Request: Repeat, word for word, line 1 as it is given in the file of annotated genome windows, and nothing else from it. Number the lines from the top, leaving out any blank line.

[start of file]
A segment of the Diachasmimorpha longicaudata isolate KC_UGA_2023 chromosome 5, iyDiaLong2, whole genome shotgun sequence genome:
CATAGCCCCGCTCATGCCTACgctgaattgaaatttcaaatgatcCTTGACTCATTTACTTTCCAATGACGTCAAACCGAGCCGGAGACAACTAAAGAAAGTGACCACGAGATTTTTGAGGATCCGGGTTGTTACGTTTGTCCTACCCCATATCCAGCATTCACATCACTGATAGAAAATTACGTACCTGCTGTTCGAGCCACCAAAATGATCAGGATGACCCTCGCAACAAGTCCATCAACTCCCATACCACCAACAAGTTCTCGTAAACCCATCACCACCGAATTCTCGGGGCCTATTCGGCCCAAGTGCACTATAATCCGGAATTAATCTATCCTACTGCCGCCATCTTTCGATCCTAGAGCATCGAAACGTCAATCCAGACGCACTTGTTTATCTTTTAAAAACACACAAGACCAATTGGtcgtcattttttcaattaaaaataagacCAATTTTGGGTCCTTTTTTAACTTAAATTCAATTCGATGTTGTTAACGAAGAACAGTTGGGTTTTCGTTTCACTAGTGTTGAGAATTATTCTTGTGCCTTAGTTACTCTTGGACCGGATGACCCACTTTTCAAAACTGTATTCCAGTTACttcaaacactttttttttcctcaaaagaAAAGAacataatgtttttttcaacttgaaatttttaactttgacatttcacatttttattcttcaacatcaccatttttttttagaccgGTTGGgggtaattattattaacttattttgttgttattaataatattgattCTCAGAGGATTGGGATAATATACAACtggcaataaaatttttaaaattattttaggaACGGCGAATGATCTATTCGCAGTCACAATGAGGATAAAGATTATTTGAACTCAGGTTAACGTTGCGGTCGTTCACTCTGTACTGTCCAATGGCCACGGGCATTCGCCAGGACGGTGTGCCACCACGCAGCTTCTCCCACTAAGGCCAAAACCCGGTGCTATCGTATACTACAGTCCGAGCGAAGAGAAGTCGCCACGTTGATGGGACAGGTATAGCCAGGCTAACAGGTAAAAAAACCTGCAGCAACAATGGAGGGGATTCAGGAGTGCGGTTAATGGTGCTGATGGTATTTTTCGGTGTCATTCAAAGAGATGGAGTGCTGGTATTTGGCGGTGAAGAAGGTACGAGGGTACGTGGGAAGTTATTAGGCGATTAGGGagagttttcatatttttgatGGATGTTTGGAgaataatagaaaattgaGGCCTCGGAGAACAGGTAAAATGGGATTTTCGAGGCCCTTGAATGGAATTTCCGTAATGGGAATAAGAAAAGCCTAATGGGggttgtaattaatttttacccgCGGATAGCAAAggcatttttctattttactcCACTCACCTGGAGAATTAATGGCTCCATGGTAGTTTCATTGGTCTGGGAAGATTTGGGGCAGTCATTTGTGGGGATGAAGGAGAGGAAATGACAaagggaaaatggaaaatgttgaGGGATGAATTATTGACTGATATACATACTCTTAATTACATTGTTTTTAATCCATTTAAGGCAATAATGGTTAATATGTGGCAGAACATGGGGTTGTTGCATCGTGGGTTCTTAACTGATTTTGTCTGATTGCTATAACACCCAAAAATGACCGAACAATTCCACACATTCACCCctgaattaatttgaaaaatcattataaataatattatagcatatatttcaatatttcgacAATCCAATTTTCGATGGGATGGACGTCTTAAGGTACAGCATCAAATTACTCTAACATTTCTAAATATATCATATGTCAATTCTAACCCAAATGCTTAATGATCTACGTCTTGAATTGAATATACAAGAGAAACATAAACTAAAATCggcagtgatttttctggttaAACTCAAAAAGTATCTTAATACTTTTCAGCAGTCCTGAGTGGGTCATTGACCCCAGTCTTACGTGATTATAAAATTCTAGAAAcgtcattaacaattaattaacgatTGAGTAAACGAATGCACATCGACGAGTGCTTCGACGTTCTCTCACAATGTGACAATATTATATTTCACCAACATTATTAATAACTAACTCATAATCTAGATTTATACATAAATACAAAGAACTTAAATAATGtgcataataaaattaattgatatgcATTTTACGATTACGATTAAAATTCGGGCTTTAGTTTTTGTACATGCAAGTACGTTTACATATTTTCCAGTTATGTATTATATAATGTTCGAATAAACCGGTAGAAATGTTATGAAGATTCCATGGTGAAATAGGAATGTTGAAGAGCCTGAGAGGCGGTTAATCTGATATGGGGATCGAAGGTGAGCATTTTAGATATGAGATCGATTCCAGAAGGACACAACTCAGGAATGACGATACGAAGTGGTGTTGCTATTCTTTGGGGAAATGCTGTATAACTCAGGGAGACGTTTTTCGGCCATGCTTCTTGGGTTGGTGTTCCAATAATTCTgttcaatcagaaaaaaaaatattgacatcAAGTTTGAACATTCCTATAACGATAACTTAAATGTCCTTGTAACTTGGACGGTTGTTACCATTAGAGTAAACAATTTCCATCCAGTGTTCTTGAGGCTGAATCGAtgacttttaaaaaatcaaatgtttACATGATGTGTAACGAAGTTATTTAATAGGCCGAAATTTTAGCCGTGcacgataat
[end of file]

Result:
A segment of the Diachasmimorpha longicaudata isolate KC_UGA_2023 chromosome 5, iyDiaLong2, whole genome shotgun sequence genome: